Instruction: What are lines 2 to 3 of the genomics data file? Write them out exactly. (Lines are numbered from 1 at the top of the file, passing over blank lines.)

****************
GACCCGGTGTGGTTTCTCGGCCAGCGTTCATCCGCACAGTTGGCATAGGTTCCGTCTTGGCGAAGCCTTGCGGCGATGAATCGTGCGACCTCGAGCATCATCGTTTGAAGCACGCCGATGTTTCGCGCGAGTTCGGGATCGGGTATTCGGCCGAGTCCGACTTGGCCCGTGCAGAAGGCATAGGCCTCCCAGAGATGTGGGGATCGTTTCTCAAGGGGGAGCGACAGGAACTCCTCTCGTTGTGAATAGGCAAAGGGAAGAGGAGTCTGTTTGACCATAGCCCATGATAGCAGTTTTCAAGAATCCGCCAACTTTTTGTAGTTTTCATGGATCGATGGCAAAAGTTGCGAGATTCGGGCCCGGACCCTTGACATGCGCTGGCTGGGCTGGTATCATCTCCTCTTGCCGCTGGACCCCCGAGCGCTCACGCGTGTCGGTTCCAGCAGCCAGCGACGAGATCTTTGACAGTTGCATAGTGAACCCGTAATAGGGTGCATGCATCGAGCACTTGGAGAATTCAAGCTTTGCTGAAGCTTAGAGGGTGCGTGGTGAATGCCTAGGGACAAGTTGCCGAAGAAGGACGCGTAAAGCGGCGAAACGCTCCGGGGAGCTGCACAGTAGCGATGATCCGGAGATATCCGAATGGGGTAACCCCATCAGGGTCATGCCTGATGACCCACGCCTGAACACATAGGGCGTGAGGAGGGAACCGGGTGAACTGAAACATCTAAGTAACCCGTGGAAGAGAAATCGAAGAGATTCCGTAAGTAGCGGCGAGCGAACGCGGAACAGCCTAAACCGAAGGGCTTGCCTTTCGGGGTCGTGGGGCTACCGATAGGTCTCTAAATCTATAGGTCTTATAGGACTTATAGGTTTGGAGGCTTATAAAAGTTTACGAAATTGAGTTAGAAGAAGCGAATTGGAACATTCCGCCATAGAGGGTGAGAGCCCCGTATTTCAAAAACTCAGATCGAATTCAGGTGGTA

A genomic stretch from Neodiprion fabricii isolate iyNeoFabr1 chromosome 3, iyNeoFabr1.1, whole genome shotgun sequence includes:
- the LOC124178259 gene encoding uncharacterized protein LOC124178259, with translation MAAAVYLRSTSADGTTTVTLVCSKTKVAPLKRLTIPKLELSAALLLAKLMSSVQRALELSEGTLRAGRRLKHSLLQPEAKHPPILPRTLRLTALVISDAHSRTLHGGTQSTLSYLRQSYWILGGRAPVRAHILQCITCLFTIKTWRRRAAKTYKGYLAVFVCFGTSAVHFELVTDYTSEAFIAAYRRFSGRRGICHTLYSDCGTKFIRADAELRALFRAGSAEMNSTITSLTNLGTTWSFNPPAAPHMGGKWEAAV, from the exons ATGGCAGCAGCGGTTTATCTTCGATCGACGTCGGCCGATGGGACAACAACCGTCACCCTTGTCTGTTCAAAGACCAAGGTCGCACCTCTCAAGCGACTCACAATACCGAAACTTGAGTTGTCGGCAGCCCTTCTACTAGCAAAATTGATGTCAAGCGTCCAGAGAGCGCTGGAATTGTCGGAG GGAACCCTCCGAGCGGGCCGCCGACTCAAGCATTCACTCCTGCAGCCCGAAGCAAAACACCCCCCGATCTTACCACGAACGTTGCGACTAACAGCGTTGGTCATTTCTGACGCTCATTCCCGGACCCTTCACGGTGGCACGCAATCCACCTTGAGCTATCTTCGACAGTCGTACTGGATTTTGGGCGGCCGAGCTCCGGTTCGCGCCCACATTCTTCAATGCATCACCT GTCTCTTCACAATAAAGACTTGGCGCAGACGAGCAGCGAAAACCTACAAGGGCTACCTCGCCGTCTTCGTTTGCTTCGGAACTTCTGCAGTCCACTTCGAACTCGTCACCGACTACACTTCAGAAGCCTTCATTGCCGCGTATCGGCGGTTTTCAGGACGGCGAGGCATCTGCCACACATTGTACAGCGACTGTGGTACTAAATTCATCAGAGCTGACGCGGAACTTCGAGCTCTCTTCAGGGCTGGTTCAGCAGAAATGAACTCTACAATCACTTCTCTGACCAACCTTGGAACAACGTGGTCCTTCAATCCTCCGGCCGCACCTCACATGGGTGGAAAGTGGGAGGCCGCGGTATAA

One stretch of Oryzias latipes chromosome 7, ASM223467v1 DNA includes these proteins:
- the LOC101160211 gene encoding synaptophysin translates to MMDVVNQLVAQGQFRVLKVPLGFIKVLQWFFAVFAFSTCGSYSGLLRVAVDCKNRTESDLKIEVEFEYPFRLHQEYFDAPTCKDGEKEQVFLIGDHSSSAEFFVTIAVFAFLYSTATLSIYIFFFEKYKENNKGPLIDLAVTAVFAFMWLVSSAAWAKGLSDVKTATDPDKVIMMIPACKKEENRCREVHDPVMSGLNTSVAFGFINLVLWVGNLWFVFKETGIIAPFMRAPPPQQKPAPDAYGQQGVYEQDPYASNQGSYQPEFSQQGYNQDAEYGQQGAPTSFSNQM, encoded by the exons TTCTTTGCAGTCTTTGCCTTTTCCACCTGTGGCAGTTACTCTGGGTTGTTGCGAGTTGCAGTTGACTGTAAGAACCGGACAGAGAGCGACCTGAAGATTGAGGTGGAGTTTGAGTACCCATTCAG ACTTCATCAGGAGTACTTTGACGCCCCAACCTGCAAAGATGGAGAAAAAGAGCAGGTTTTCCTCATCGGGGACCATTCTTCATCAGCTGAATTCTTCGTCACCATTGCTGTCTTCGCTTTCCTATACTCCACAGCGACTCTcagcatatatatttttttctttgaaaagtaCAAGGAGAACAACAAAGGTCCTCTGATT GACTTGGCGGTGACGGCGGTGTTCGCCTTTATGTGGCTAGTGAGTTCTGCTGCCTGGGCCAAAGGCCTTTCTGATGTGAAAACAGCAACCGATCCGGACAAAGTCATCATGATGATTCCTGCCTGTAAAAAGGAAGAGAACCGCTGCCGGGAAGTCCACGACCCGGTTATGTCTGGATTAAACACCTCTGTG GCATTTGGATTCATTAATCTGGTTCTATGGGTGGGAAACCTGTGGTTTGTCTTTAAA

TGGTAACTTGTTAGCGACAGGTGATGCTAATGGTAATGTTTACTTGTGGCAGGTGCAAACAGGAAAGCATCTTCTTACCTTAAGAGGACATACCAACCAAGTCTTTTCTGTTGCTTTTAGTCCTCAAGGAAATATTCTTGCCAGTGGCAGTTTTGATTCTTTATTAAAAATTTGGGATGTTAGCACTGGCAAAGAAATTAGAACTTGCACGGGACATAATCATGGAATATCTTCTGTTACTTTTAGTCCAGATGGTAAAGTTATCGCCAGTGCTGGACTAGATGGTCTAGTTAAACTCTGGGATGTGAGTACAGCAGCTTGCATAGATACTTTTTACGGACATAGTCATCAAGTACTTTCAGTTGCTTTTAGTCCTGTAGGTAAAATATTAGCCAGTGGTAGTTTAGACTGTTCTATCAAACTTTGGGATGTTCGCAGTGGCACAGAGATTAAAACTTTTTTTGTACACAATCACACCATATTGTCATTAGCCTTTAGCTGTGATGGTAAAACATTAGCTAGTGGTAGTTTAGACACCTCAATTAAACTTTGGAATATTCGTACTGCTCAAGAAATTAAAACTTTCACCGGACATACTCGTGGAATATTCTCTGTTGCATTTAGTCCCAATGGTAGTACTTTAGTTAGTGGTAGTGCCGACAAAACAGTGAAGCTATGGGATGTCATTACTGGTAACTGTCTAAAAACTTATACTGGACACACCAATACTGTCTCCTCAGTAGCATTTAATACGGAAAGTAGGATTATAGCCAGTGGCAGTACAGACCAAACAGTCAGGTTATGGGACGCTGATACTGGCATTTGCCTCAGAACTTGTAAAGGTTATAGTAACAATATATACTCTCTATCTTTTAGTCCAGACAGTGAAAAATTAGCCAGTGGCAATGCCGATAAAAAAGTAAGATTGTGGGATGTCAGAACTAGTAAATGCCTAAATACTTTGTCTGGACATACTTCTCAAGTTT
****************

A genomic stretch from Neodiprion fabricii isolate iyNeoFabr1 chromosome 3, iyNeoFabr1.1, whole genome shotgun sequence includes:
- the LOC124178259 gene encoding uncharacterized protein LOC124178259, with translation MAAAVYLRSTSADGTTTVTLVCSKTKVAPLKRLTIPKLELSAALLLAKLMSSVQRALELSEGTLRAGRRLKHSLLQPEAKHPPILPRTLRLTALVISDAHSRTLHGGTQSTLSYLRQSYWILGGRAPVRAHILQCITCLFTIKTWRRRAAKTYKGYLAVFVCFGTSAVHFELVTDYTSEAFIAAYRRFSGRRGICHTLYSDCGTKFIRADAELRALFRAGSAEMNSTITSLTNLGTTWSFNPPAAPHMGGKWEAAV, from the exons ATGGCAGCAGCGGTTTATCTTCGATCGACGTCGGCCGATGGGACAACAACCGTCACCCTTGTCTGTTCAAAGACCAAGGTCGCACCTCTCAAGCGACTCACAATACCGAAACTTGAGTTGTCGGCAGCCCTTCTACTAGCAAAATTGATGTCAAGCGTCCAGAGAGCGCTGGAATTGTCGGAG GGAACCCTCCGAGCGGGCCGCCGACTCAAGCATTCACTCCTGCAGCCCGAAGCAAAACACCCCCCGATCTTACCACGAACGTTGCGACTAACAGCGTTGGTCATTTCTGACGCTCATTCCCGGACCCTTCACGGTGGCACGCAATCCACCTTGAGCTATCTTCGACAGTCGTACTGGATTTTGGGCGGCCGAGCTCCGGTTCGCGCCCACATTCTTCAATGCATCACCT GTCTCTTCACAATAAAGACTTGGCGCAGACGAGCAGCGAAAACCTACAAGGGCTACCTCGCCGTCTTCGTTTGCTTCGGAACTTCTGCAGTCCACTTCGAACTCGTCACCGACTACACTTCAGAAGCCTTCATTGCCGCGTATCGGCGGTTTTCAGGACGGCGAGGCATCTGCCACACATTGTACAGCGACTGTGGTACTAAATTCATCAGAGCTGACGCGGAACTTCGAGCTCTCTTCAGGGCTGGTTCAGCAGAAATGAACTCTACAATCACTTCTCTGACCAACCTTGGAACAACGTGGTCCTTCAATCCTCCGGCCGCACCTCACATGGGTGGAAAGTGGGAGGCCGCGGTATAA